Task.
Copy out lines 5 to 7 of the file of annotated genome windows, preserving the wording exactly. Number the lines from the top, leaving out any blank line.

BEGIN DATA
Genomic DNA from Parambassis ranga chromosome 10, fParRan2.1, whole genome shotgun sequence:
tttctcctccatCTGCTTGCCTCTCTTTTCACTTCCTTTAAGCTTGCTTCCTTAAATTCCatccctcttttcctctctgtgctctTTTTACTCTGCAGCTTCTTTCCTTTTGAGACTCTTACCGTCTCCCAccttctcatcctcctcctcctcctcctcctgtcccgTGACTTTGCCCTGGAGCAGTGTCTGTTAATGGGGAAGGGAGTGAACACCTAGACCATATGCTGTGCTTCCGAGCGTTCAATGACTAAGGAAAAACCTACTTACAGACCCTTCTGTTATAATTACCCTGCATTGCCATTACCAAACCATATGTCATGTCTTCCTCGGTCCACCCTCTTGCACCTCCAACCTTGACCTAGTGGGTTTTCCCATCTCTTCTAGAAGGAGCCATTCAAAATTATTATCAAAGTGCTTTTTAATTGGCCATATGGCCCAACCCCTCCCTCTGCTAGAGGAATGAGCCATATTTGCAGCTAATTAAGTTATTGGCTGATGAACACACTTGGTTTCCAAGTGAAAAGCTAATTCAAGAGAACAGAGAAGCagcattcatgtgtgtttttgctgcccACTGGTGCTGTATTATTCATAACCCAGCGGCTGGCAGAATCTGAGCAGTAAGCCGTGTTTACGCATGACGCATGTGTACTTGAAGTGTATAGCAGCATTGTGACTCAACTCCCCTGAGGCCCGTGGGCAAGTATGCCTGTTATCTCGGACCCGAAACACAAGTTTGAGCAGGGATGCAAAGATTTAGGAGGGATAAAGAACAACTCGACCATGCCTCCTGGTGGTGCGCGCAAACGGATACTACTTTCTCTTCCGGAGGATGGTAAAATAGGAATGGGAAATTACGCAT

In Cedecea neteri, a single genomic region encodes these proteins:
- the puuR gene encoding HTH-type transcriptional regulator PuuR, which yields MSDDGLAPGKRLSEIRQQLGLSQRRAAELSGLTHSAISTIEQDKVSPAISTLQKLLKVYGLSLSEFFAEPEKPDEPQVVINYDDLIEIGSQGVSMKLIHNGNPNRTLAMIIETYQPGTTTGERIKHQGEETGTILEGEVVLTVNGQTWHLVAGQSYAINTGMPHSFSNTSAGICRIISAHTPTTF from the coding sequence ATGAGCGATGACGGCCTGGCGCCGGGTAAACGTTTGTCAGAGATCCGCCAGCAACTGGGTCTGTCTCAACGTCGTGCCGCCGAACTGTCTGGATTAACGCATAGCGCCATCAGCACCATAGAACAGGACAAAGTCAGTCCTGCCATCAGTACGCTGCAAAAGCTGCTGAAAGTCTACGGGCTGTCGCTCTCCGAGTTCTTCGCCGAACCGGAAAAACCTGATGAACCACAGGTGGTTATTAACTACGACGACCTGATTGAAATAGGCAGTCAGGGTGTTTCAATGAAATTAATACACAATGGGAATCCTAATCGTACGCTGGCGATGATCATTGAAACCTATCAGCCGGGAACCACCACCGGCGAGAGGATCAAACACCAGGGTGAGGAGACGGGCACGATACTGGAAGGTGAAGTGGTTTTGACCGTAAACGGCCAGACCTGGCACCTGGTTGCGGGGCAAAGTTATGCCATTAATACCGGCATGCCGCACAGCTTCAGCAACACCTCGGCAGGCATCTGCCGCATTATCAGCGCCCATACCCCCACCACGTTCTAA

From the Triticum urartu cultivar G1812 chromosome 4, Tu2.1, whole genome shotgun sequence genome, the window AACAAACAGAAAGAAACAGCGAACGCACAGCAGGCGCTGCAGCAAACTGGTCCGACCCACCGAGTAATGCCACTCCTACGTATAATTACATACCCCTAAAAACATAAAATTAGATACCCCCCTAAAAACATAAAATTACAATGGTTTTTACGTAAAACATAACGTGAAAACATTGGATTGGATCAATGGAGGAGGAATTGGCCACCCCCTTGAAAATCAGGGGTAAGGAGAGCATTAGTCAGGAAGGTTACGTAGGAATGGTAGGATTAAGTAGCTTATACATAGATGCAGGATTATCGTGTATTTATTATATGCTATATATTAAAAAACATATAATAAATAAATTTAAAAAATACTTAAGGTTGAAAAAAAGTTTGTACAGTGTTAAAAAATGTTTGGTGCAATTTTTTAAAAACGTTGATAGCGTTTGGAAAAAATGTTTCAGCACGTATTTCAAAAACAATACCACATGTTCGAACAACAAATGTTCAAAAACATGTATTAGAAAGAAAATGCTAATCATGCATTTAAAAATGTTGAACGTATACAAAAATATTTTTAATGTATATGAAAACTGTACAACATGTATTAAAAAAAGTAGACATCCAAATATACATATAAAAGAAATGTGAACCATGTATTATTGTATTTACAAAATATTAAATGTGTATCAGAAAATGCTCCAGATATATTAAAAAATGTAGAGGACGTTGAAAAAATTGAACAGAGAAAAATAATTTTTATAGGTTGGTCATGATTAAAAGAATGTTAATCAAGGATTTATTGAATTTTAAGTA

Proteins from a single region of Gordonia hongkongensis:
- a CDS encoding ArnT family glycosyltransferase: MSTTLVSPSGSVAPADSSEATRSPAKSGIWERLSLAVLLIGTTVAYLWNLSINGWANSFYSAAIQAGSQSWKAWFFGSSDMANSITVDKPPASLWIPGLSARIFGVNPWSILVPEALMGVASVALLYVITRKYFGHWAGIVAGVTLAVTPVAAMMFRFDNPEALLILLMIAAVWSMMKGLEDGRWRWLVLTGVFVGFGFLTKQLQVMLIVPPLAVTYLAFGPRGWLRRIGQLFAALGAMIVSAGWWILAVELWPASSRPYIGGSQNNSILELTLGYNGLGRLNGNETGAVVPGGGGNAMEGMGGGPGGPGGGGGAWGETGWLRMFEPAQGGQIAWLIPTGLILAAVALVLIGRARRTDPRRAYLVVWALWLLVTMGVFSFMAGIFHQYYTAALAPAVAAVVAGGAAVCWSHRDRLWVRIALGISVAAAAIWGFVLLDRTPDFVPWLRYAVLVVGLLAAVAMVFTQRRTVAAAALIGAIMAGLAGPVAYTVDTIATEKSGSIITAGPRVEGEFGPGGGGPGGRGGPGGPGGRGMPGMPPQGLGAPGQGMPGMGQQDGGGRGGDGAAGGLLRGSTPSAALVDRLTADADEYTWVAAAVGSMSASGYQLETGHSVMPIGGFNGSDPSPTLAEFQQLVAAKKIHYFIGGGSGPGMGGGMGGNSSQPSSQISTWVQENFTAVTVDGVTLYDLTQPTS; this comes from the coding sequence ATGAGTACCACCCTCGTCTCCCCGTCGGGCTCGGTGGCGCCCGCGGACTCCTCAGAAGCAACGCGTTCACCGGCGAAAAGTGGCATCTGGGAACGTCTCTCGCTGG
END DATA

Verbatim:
From the Triticum urartu cultivar G1812 chromosome 4, Tu2.1, whole genome shotgun sequence genome, the window AACAAACAGAAAGAAACAGCGAACGCACAGCAGGCGCTGCAGCAAACTGGTCCGACCCACCGAGTAATGCCACTCCTACGTATAATTACATACCCCTAAAAACATAAAATTAGATACCCCCCTAAAAACATAAAATTACAATGGTTTTTACGTAAAACATAACGTGAAAACATTGGATTGGATCAATGGAGGAGGAATTGGCCACCCCCTTGAAAATCAGGGGTAAGGAGAGCATTAGTCAGGAAGGTTACGTAGGAATGGTAGGATTAAGTAGCTTATACATAGATGCAGGATTATCGTGTATTTATTATATGCTATATATTAAAAAACATATAATAAATAAATTTAAAAAATACTTAAGGTTGAAAAAAAGTTTGTACAGTGTTAAAAAATGTTTGGTGCAATTTTTTAAAAACGTTGATAGCGTTTGGAAAAAATGTTTCAGCACGTATTTCAAAAACAATACCACATGTTCGAACAACAAATGTTCAAAAACATGTATTAGAAAGAAAATGCTAATCATGCATTTAAAAATGTTGAACGTATACAAAAATATTTTTAATGTATATGAAAACTGTACAACATGTATTAAAAAAAGTAGACATCCAAATATACATATAAAAGAAATGTGAACCATGTATTATTGTATTTACAAAATATTAAATGTGTATCAGAAAATGCTCCAGATATATTAAAAAATGTAGAGGACGTTGAAAAAATTGAACAGAGAAAAATAATTTTTATAGGTTGGTCATGATTAAAAGAATGTTAATCAAGGATTTATTGAATTTTAAGTA

Proteins from a single region of Gordonia hongkongensis:
- a CDS encoding ArnT family glycosyltransferase: MSTTLVSPSGSVAPADSSEATRSPAKSGIWERLSLAVLLIGTTVAYLWNLSINGWANSFYSAAIQAGSQSWKAWFFGSSDMANSITVDKPPASLWIPGLSARIFGVNPWSILVPEALMGVASVALLYVITRKYFGHWAGIVAGVTLAVTPVAAMMFRFDNPEALLILLMIAAVWSMMKGLEDGRWRWLVLTGVFVGFGFLTKQLQVMLIVPPLAVTYLAFGPRGWLRRIGQLFAALGAMIVSAGWWILAVELWPASSRPYIGGSQNNSILELTLGYNGLGRLNGNETGAVVPGGGGNAMEGMGGGPGGPGGGGGAWGETGWLRMFEPAQGGQIAWLIPTGLILAAVALVLIGRARRTDPRRAYLVVWALWLLVTMGVFSFMAGIFHQYYTAALAPAVAAVVAGGAAVCWSHRDRLWVRIALGISVAAAAIWGFVLLDRTPDFVPWLRYAVLVVGLLAAVAMVFTQRRTVAAAALIGAIMAGLAGPVAYTVDTIATEKSGSIITAGPRVEGEFGPGGGGPGGRGGPGGPGGRGMPGMPPQGLGAPGQGMPGMGQQDGGGRGGDGAAGGLLRGSTPSAALVDRLTADADEYTWVAAAVGSMSASGYQLETGHSVMPIGGFNGSDPSPTLAEFQQLVAAKKIHYFIGGGSGPGMGGGMGGNSSQPSSQISTWVQENFTAVTVDGVTLYDLTQPTS; this comes from the coding sequence ATGAGTACCACCCTCGTCTCCCCGTCGGGCTCGGTGGCGCCCGCGGACTCCTCAGAAGCAACGCGTTCACCGGCGAAAAGTGGCATCTGGGAACGTCTCTCGCTGG